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Rory McIlroy's little stab at wry humor was not lost on the media folk. Thinking ahead to the World Golf Championships-Bridgestone Invitational, at Firestone South, he said he was just looking forward to playing on the weekend.
That was a good one. Joke's on you. There would be no cut there at the Bridgestone. Four rounds guaranteed.
It would be noted that a sluggish 2013 season was marked most recently by missed cuts in both the Irish Open and British Open. Those were merely the lowest points in a low season.
McIlroy played his four rounds at Firestone, but nobody really noticed. The regenerated Tiger Woods was running away with his fifth victory of the year, and his eighth at a track tailor-made for him - long and straight holes, user-friendly to the accurate golfer, and especially the long, accurate golfer, and Woods cemented his spot as the current No. 1-ranked player in golf by dusting the field by seven shots.
Nobody might have noticed McIlroy anyway. Like some journeyman, he just packed a lunch and went to work, and it turned into just another frustrating week in a string of them. In his young career, he's gone from topping the charts in 2012 to slogging through a rut this year.
Just go to one hole at Firestone. You can't presume to analyze McIlroy's entire game there, but a moment's study does offer an insight as to just how troubled his game is. Not by what happened, but by what didn't happen.
Yes, in McIlroy's dreary stay at Firestone, he did cough up three double-bogeys - uncommon for him and for Firestone. But for the fine-tuned analysis, see McIlroy at No. 2. It's a par-5 and, at 526 yards, practically a drive and a pitch. Over 72 holes it played as a par 4.5. It's always the easiest hole on the course.
Grandma Moses could birdie it. It gave up 12 eagles and more birdies than pars - 132 to 124. But McIlroy played it par-par-par-par.
Those who can't birdie No. 2 at least once over four rounds has to stay after the tournament and wash dishes.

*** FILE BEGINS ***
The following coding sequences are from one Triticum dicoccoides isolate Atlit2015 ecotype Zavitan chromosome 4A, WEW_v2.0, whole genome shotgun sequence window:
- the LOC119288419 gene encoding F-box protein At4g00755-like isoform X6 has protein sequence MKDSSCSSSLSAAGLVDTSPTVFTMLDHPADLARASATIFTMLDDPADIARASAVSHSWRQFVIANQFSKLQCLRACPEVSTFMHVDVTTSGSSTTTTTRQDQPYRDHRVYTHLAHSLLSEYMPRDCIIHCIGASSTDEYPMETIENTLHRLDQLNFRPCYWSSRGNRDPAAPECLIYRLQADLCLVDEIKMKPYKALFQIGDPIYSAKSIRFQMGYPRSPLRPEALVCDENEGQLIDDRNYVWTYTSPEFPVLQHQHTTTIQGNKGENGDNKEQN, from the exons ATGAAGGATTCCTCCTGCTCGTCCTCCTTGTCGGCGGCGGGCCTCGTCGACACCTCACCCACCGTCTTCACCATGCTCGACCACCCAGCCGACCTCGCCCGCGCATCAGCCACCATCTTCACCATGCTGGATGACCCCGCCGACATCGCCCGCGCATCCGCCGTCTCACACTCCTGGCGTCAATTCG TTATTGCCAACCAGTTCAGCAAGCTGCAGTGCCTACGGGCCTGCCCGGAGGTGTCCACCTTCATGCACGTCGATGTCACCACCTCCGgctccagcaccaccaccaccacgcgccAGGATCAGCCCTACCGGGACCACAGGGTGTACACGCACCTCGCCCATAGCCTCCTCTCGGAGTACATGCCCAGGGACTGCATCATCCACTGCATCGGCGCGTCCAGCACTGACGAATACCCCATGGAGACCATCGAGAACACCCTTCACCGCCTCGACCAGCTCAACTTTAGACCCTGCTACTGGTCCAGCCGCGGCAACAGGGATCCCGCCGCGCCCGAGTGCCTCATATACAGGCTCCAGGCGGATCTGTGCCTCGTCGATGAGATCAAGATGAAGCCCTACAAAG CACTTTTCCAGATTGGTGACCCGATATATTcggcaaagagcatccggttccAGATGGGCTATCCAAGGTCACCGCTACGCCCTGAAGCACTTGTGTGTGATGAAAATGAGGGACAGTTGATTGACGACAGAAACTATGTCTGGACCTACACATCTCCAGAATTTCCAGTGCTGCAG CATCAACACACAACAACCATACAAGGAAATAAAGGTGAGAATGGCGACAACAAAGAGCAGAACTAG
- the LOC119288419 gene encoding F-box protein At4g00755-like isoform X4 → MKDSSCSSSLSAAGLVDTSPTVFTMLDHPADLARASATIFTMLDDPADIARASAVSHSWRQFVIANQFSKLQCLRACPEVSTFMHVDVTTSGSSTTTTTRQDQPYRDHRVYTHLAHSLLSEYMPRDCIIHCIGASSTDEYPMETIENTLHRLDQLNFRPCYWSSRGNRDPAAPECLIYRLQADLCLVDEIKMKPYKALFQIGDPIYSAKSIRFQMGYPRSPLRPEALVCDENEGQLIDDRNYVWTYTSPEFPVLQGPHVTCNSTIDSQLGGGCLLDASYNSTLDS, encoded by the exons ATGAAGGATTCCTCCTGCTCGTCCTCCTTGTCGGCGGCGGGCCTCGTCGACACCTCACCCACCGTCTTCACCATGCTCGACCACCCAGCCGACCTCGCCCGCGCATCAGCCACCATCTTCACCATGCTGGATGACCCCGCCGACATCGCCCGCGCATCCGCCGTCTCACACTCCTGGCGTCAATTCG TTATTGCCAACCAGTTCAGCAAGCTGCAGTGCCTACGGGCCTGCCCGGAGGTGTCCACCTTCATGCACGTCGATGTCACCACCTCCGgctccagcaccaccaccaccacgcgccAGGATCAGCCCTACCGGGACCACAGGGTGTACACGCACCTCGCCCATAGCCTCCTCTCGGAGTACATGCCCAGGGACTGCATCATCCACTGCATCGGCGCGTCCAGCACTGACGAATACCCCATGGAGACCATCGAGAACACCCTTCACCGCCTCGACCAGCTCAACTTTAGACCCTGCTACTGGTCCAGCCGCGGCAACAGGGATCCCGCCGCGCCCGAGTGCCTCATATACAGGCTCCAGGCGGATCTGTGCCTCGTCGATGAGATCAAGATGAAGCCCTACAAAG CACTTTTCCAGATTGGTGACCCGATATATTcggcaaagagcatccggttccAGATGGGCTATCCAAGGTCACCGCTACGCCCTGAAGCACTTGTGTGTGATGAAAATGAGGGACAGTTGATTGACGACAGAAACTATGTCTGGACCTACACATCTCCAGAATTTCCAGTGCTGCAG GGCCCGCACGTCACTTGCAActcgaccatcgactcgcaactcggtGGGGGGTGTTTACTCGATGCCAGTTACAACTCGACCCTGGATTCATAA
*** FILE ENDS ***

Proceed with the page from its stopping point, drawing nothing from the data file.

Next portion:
McIlroy shot a pedestrian 70-71-69-72 and finished 2-over 282, tying for 27th in the select field of 73. This is hardly a recommendation for the defending champion heading to Oak Hill at Rochester, N.Y., for the PGA Championship this week.
It's hard to believe as the saying always begins . . . it was a year ago, almost to the day, that we marveled at McIlroy running away with the PGA Championship. How about that final touch? Soon after that last putt dropped at Kiawah Island, he revealed that back at the 18th tee he mentioned to his caddie, "I think I'll win this one by eight, as well."
That was in reference to the 2011 U.S. Open, which he also won by eight. Just for the symmetry.
Talk about confidence. Talk about can-do. He was under no pressure, other than what he might have put on himself, but he sank about a 20-footer at the 18th to win by the eight.
This is too ironic for words. McIlroy, the phenom from Northern Ireland, was No. 1 in the world with a bullet until St. Patrick's Day back in March.
And so at Oak Hill, on Wednesday, at 12:30, McIlroy will sit before a large media corps and do his pro-forma defending-champion interview. He is always graceful, and will be a gentleman, but talking about open wounds surely won't be his idea of a way to spend a summer afternoon.
He's heard the same questions all year. In sum, they are: What's gone wrong?
His answers will be the same. They've practically taken root as platitudes. He has no more idea what's gone wrong than, say, his golf shrink, swing coach or his father-confessor.
"I was sitting up here this time last year," he said, on arriving at Firestone, "probably not feeling as if my game was in great shape, and I'm sitting up here this year a lot more positive, so that's a great sign . . . this time last year, I was searching and really trying to figure out what I needed to do with my golf game to get it back where I wanted.
"This year I definitely don't feel like I'm searching for as many answers. It's just a matter of letting it all happen on the golf course.